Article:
It was Leyland that looked out for Washington when the Rangers' skipper first got the Texas job, asking him before Washington's first spring training was even over if he'd join Leyland's coaching staff at the All-Star Game. It was a moment that Washington never forgot and he's been able to follow suit by asking some managers who have never coached in an All-Star Game to join him, since he's managed the game twice following consecutive World Series appearances a few years ago.
"He gave me a lesson on how to treat people," Washington said. "Jim has always been a teacher and he never stopped teaching and that was something he taught me as a young manager."
Washington asked Manny Acta to join him on the staff of the 2011 All-Star Game. It was Acta's first All-Star coaching assignment. He also tabbed John Farrell that year, in part because Farrell was new to the managing fraternity.
The Texas Rangers head into Monday's action one game ahead in the AL West despite a rash of injuries and the suspension of Nelson Cruz. The fact that manager Ron Washington has managed to keep his team together and in contention with everything going on around him is one of the top jobs done by anyone this season and should have him in contention for AL manager of the year.
But is it the best job he's done since becoming skipper prior to the 2007 season? Let's look at some of the choices:
2010: In the middle of spring training, Washington had to get up and apologize to his team once news of a failed drug test became public. Washington then held a news conference and his entire team showed up in support. The skipper handled that situation as well as he could have, and his team rallied behind him. But that wasn't the only obstacle he dealt with that season. The team was facing financial troubles once former owner Tom Hicks was forced to sell, and the future of the Rangers ended up in court. Washington would not allow his club to lose focus from what it could control on the field, even when he had to make an appearance in bankruptcy court himself. While the team went through an auction that eventually resulted in an ownership group of Ray Davis, Bob Simpson, Nolan Ryan and Chuck Greenberg -- who is no longer with the organization -- the Rangers just kept winning. Washington navigated his squad through the AL in the playoffs, too, resulting in the first World Series appearance for the franchise.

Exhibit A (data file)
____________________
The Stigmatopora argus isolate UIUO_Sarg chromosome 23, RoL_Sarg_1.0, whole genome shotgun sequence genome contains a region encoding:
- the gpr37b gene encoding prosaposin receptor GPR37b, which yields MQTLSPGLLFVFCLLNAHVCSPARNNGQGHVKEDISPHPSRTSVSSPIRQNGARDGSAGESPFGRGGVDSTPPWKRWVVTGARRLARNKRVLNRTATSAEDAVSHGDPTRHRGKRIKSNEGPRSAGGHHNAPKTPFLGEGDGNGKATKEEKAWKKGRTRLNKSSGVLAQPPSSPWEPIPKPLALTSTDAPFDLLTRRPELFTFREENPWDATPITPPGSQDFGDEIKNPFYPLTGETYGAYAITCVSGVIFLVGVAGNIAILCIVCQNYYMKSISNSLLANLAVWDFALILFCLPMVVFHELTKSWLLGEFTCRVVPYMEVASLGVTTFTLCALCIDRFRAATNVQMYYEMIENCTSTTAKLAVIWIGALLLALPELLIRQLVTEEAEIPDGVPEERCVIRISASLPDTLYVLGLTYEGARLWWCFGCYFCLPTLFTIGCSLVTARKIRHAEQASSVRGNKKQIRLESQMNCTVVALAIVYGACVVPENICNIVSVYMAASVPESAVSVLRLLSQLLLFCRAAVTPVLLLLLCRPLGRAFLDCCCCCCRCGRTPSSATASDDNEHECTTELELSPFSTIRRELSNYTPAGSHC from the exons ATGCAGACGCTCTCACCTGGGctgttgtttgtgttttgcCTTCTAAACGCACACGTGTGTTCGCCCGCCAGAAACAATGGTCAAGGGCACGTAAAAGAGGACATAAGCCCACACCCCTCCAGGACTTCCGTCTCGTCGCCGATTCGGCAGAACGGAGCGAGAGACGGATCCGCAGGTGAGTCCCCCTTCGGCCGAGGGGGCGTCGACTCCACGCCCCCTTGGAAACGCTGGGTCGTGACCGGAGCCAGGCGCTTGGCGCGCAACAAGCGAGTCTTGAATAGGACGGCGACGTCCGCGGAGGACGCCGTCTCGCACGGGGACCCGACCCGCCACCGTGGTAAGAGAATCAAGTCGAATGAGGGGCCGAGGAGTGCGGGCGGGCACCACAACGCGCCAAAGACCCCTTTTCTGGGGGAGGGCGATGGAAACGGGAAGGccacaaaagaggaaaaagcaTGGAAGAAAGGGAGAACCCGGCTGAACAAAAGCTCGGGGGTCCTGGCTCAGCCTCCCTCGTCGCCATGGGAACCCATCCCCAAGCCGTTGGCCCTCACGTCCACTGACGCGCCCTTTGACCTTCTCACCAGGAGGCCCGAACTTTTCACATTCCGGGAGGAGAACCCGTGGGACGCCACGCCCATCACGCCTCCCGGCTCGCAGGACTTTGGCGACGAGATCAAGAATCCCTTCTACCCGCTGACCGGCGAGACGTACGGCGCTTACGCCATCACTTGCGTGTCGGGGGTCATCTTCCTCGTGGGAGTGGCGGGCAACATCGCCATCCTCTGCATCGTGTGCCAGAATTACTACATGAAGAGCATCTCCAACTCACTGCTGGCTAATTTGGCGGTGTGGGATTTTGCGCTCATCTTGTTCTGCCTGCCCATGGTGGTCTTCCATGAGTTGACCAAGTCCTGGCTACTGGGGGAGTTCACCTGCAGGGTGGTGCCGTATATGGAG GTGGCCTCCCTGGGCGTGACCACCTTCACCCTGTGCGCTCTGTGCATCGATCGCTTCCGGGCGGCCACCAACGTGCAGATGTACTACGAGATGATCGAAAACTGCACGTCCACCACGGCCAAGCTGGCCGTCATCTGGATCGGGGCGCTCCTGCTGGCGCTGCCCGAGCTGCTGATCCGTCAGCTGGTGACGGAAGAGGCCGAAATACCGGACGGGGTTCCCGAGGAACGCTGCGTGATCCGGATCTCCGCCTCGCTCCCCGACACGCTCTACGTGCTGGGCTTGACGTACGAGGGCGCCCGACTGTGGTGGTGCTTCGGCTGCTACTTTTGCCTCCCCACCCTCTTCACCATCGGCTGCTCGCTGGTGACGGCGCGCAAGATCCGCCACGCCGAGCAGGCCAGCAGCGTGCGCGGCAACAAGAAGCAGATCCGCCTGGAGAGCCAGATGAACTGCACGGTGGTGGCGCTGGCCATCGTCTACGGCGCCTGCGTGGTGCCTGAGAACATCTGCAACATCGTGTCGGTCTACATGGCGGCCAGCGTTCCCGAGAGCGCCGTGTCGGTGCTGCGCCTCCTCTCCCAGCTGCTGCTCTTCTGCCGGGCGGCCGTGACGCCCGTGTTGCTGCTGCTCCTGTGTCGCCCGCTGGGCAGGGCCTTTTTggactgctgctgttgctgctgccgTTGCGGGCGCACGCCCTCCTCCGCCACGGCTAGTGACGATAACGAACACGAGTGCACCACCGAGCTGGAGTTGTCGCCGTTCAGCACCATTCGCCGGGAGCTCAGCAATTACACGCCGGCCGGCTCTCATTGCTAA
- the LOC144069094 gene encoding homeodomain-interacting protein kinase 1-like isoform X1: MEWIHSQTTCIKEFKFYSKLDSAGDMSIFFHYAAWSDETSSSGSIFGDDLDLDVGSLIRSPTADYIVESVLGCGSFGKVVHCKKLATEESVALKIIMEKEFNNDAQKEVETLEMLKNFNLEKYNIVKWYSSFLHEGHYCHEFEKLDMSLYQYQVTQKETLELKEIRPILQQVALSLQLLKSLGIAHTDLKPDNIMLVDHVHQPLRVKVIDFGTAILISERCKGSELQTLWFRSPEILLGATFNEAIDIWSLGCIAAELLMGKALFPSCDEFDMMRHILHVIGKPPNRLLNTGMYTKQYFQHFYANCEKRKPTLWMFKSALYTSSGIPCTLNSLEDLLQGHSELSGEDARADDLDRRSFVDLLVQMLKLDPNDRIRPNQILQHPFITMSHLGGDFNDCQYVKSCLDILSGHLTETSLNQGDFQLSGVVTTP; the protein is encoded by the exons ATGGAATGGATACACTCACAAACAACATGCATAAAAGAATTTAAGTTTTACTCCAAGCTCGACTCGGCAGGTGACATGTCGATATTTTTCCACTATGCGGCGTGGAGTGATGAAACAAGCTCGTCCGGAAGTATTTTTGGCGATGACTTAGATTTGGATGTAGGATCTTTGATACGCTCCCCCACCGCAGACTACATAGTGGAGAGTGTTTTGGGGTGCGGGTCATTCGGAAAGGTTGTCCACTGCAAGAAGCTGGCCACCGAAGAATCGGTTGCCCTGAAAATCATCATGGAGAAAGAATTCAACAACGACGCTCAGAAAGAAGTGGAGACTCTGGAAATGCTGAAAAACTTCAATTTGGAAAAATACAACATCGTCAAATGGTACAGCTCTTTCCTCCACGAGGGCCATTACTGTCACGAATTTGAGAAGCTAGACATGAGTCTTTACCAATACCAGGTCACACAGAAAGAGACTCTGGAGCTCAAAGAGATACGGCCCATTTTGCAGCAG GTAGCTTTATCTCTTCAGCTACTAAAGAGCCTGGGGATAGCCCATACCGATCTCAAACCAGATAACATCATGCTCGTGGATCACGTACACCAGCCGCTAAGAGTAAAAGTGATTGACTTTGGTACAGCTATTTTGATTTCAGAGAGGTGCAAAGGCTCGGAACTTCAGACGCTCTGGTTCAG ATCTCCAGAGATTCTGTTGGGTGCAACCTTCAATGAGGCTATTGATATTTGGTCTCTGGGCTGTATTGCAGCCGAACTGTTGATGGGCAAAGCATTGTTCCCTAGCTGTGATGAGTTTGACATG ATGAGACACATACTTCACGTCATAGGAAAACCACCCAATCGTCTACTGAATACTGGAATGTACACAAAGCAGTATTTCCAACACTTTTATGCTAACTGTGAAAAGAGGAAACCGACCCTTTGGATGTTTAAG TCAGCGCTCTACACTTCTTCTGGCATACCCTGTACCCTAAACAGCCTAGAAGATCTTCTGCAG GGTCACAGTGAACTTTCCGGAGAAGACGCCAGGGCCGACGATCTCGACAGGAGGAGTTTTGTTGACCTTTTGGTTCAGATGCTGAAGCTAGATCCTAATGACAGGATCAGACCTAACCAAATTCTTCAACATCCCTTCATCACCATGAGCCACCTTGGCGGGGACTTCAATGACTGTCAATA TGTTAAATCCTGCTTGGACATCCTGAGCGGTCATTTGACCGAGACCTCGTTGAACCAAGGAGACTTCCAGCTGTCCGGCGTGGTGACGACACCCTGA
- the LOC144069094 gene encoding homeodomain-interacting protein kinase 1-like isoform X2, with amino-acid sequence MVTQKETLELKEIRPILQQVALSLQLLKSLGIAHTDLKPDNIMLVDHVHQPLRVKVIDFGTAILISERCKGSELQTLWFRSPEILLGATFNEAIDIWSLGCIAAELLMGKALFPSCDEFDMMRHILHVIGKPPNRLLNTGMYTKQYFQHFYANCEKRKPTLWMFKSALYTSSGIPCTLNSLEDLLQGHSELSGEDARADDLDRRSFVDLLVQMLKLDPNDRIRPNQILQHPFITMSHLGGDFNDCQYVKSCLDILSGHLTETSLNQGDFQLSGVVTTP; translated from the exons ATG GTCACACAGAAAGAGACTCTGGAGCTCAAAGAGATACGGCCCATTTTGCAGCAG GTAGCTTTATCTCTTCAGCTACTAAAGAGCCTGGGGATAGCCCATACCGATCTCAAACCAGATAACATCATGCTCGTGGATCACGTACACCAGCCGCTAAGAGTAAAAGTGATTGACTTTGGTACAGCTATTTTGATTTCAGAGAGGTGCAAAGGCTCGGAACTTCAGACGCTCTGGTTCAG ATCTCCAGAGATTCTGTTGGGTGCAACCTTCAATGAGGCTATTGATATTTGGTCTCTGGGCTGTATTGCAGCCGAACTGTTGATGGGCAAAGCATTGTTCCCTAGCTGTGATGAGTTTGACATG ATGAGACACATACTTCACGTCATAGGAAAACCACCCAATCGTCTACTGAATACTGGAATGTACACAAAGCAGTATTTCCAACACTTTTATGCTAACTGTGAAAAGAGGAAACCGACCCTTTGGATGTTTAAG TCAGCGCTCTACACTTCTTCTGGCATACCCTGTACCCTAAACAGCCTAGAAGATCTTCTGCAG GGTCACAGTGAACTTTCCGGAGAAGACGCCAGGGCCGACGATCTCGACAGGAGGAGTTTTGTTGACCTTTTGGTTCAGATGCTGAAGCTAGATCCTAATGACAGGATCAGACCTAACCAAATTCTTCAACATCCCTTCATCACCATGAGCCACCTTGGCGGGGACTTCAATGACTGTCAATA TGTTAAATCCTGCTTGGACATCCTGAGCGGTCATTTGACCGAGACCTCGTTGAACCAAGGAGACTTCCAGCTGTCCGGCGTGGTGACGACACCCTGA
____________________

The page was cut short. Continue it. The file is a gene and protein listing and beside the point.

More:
|ESPN Dallas' Todd Wills joins Fitzsimmons and Durrett to react to the Rangers' trade for Alex Rios and discuss how it impacts the team down the stretch.
To me, this is Washington's best season, considering everything that's gone on. This was a team many didn't expect to stay as competitive as it has. What do you think? Which season of the three above is Washington's best?
No one has more wins in club history than Washington, who passed Bobby Valentine with the Rangers’ series win in Oakland. It was a fitting place for Washington to earn the mark, since he spent more than a decade with the A’s as one of the top instructors in baseball.